Learn more about RTS,S and the people working toward a vaccine to combat malaria.<br />Photo credit: PATH/Jordan Gantz

RTS,S/AS01 (RTS,S) is the world’s first malaria vaccine shown to provide partial protection against malaria in young children. The vaccine will be provided to young children through national immunization programs in parts of three sub-Saharan African countries beginning in 2019.

RTS,S received a positive scientific opinion from the European Medicines Agency in 2015 and was recommended by the World Health Organization (WHO) for a pilot implementation program to assess the feasibility of administering the required four doses of the vaccine in children, the vaccine’s role in reducing childhood deaths and severe malaria, and its safety in the context of routine use. The country-led and WHO-coordinated Malaria Vaccine Implementation Programme will also provide data and information for a WHO policy recommendation on the broader use of the vaccine.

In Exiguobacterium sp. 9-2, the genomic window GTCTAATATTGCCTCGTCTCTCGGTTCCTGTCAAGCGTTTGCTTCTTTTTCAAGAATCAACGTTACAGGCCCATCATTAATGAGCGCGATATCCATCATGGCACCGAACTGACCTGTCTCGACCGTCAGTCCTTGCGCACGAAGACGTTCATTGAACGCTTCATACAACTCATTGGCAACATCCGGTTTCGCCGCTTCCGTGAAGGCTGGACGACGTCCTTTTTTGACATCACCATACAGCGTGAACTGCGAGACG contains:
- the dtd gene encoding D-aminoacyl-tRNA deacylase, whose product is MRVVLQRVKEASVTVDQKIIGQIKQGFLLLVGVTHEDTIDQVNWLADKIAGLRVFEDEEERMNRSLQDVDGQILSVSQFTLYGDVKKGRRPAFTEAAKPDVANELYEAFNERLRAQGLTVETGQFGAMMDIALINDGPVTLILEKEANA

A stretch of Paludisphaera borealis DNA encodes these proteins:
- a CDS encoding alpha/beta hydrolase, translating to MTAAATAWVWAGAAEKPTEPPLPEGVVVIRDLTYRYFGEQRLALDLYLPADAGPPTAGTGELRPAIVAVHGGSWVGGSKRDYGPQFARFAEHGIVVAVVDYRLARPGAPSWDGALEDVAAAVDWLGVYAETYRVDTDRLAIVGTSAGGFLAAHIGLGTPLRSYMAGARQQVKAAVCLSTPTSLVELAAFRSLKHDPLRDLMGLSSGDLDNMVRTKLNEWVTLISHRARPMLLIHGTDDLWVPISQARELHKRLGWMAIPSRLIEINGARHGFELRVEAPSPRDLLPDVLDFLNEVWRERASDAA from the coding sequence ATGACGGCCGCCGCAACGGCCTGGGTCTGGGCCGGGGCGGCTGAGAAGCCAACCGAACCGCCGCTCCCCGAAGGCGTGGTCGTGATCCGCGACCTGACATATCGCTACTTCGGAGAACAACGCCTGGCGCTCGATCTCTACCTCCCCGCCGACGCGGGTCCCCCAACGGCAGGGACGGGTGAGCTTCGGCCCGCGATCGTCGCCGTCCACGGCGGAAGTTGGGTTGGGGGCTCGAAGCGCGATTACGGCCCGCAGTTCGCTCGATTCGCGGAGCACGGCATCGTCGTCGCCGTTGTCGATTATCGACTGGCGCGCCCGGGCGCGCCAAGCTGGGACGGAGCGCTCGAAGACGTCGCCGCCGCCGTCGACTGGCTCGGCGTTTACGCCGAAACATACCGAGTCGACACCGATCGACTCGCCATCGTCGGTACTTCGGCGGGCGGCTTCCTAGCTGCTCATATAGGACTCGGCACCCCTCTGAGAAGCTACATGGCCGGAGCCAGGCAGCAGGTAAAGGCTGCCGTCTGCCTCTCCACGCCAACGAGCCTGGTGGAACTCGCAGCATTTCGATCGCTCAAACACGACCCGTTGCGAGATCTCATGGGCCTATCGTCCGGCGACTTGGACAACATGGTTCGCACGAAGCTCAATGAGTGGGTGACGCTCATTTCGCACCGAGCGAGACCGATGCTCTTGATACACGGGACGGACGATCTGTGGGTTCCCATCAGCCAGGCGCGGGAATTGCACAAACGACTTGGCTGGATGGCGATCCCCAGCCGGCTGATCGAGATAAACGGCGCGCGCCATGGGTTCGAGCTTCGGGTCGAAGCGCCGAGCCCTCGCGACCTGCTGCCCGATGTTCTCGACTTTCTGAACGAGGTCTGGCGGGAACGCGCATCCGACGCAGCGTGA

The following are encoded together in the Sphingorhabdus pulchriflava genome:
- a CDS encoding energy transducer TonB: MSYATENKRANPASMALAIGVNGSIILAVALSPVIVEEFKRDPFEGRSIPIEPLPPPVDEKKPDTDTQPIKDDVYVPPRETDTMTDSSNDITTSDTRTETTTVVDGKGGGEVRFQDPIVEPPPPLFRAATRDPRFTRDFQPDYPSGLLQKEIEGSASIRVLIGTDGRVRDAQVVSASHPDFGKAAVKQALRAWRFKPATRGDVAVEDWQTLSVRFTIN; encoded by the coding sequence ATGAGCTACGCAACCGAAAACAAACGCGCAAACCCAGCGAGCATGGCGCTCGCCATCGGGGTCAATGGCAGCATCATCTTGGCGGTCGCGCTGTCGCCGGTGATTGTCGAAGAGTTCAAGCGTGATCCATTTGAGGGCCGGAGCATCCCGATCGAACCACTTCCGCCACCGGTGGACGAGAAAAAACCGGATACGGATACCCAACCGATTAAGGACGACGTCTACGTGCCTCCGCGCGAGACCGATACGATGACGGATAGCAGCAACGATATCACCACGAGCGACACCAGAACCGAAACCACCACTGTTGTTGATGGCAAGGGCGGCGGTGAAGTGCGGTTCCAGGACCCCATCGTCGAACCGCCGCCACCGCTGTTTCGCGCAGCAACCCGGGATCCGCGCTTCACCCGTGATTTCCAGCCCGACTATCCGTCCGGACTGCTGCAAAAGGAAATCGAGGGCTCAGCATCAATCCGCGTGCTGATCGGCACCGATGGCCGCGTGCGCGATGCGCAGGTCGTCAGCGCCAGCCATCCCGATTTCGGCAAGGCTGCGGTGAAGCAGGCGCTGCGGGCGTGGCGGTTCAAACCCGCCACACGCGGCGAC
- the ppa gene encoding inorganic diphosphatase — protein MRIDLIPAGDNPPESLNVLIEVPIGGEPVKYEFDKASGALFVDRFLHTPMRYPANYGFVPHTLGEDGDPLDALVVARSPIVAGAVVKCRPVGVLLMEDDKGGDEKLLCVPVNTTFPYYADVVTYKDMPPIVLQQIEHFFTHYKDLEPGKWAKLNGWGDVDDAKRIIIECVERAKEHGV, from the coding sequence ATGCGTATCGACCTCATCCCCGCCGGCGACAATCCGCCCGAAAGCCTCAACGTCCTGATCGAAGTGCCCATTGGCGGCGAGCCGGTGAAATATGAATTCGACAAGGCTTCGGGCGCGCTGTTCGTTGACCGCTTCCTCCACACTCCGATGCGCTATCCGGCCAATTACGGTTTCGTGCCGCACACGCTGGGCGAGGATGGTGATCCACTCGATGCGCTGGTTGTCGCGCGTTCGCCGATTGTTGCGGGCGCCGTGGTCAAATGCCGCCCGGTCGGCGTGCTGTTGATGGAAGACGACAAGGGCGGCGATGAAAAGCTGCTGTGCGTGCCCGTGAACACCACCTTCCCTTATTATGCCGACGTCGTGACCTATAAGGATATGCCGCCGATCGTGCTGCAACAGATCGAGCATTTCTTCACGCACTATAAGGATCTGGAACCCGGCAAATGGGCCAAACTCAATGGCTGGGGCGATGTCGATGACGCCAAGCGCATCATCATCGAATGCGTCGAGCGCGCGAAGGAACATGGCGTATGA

RTS,S was created in 1987 by scientists working in GSK laboratories. In early 2001, GSK and PATH—with the support of the Bill & Melinda Gates Foundation—entered into a partnership to develop the vaccine for infants and young children living in malaria endemic regions in sub-Saharan Africa. Its efficacy was established in a Phase 3 trial that concluded in 2014.

RTS,S aims to trigger the immune system to defend against the first stages of malaria when the Plasmodium falciparum parasite enters the human host’s bloodstream through a mosquito bite and infects liver cells. The vaccine is designed to prevent the parasite from infecting the liver, where it can mature, multiply, reenter the bloodstream, and infect red blood cells, which can lead to disease symptoms. To learn more about RTS,S, read the fact sheet.